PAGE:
OpenPGP installations can break and fail to verify the authenticity of downloaded packages as the key server network has been flooded with thousands of spam signatures attesting ownership of a certificate.
How the attack works
Trust in OpenPGP certificates is maintained by distributing the public keys over a network of key servers that allow their discovery. To certify the ownership of the keys, users can attach a statement (certificate signature) to vouch that a key really belongs to the user listed in the database. The key servers' role is to store the information and synchronize it, without ever deleting any data, not even when certificates are revoked.
This system was created back in the 90s to prevent adversaries from replacing public certificates. As Hansen points out “In the early 1990s this design seemed sound. It is not sound in 2019. We've known it has problems for well over a decade.” The system is vulnerable to certificate spoofing and an attacker can add as many as 150,000 signatures for a certificate in the key server network, the maximum it can handle. OpenPGP does not have a limit to this and GnuPG cannot process this many signatures, Hansen explains.
Both Hansen and Gillmor had their certificates spammed so much that their public keys became unusable with GnuPG as it has to validate all the signatures. “Any time GnuPG has to deal with such a spammed certificate, GnuPG grinds to a halt. It doesn't stop, per se, but it gets wedged for so long it is for all intents and purposes completely unusable,” Hansen said.
According to Hansen, the effects are quite serious:
- If you fetch a poisoned certificate from the key server network, you will break your GnuPG installation.
- Poisoned certificates cannot be deleted from the key server network.
- The number of deliberately poisoned certificates, currently at only a few, will only rise over time.
- We do not know whether the attackers are intent on poisoning other certificates.
- We do not even know the scope of the damage.
Hansen notes that any certificate can be poisoned this way and discovering the attack is likely to happen only when the OpenPGP installation breaks. The risks are significant, considering that GnuPG is a complete and free implementation of the OpenPGP standard and enjoys wide adoption among Linux-based operating systems. Its package is present in the repositories of the major distributions to ensure secure package management. Without being able to check if a package is authentic, upgrades are no longer possible, leaving systems vulnerable to security or performance problems that could be leveraged by an attacker.
How did we get to this?
Certificate flooding is not a new thing and attacks have been recorded before.
Matthew Green, a cryptographer and associate professor at Johns Hopkins University, said that the attack points out some of the weaknesses in the entire OpenPGP infrastructure. “PGP is old and kind of falling apart. There's not enough people maintaining it and it's full of legacy code. There are some people doing the lord's work in keeping it up, but it's not enough,” Green said.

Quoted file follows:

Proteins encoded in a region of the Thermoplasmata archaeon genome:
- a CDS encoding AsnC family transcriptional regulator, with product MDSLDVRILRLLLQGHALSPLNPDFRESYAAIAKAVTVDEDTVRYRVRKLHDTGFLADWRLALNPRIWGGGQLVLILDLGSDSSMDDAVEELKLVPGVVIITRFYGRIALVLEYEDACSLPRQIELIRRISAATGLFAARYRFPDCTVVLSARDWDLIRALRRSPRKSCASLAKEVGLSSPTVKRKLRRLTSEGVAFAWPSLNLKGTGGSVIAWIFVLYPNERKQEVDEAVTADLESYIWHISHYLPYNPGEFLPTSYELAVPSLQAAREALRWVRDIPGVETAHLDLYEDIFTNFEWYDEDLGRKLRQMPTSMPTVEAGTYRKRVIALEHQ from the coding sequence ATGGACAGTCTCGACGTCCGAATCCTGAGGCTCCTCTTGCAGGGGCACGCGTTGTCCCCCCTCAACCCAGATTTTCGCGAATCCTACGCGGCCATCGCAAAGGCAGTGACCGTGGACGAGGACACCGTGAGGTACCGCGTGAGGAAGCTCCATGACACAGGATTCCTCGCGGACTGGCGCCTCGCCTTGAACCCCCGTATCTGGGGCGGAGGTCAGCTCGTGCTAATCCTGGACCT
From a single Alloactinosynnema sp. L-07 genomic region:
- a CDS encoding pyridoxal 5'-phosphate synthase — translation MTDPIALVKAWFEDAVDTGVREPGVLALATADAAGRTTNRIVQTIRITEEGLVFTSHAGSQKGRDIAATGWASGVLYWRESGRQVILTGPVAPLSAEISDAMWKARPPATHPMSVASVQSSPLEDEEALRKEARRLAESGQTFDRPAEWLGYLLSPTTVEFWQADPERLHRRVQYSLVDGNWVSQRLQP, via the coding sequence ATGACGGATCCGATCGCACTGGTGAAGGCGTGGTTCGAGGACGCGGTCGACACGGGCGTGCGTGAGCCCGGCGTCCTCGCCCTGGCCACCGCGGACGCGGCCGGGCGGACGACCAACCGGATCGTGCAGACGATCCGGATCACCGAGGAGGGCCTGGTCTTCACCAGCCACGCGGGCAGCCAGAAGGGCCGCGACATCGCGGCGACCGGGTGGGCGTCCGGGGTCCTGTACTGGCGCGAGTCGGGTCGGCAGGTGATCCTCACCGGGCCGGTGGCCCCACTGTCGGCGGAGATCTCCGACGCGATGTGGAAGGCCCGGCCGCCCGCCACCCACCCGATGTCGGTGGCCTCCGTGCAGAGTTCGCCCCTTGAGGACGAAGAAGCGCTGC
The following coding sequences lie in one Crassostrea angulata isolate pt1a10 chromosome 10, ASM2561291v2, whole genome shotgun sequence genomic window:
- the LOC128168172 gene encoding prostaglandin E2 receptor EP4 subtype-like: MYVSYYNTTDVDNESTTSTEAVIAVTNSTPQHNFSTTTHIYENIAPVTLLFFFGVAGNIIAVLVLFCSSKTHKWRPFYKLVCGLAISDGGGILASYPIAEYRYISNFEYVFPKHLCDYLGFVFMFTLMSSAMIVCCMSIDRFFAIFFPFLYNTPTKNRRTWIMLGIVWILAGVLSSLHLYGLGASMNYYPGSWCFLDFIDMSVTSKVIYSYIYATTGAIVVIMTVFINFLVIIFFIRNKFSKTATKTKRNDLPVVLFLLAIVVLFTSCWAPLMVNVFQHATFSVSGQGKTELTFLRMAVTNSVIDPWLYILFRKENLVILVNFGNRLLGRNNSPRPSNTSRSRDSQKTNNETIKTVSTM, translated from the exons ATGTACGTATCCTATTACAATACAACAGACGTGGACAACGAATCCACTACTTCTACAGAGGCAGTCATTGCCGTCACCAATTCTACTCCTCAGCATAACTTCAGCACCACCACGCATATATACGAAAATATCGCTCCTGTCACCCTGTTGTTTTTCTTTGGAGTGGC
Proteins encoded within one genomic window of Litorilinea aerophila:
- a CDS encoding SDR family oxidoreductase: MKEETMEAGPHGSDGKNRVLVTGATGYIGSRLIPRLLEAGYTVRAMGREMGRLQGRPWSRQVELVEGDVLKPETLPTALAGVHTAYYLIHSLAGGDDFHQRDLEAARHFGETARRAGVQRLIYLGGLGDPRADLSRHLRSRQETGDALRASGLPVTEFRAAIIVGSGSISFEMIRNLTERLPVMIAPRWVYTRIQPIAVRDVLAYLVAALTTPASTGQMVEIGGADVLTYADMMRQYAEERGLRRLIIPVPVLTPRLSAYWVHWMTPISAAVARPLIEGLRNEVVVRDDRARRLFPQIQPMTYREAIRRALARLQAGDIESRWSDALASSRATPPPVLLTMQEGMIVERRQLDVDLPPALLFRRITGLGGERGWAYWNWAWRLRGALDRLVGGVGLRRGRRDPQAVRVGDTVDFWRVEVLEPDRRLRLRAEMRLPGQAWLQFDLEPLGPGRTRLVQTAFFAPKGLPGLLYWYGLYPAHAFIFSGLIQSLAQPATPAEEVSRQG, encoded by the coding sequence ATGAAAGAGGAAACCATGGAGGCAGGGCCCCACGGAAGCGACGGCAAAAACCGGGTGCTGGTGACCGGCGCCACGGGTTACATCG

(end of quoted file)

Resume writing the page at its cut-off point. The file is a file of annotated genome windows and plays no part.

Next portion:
This is admitted by Hansen as well. Hansen notes that key servers use an algorithm that can do fast reconciliations and rely on software called SKS, short for “Synchronizing Key Server”, which were developed by Yaron Minsky “in an unusual programming language called OCaml, and in a fairly idiosyncratic dialect of it at that.” According to Hansen, the problem is that “the software is Byzantine” and there is no one in the key server community that has sufficient "expertise in obscure programming languages and strange programming customs." As a result, the software remains “unmaintained” and a serious overhaul on the codebase is not possible at this time.
Daniel Gimor wrote in a post that “SKS is known to be vulnerable to this kind of Certificate Flooding, and is difficult to address due to the synchronization mechanism of the SKS pool. (SKS's synchronization assumes that all key servers have the same set of filters).” This vulnerability is not due to a bug that inhibits the key server network from functioning correctly. Bugs, generally speaking, are fairly easy to fix once you know where the problem is. The vulnerability is hard-coded into the actual key server design goals. “Changing design goals often requires an overhaul of such magnitude it may be better to just start over with a fresh sheet of paper,” says Hansen.
How to mitigate the attack
Both Hansen and Gilmor admit that a timely fix or mitigation is nowhere in sight, neither from the key server network community nor the OpenPGP Working Group. In fact, Hansen urges that “high-risk users should stop using the key server network immediately.”
A short-term mitigation is to disable automatic refreshing of the certificates. If this is needed, though, an abuse-resistant key server is the solution such as the keys.openpgp.org, “which is a new experimental key server that is not part of the key server network and has some features which make it resistant to this sort of attack,” as Hansen explains.
Gillmor said the attacks illustrate both the fragility and necessity of projects such as OpenPGP. “One of the points I've been driving at for years is that the goals of much of the work I care about (confidentiality; privacy; information security and data sovereignty; healthy communications systems) are not individual goods. They are interdependent, communally-constructed and communally-defended social properties,” he said.
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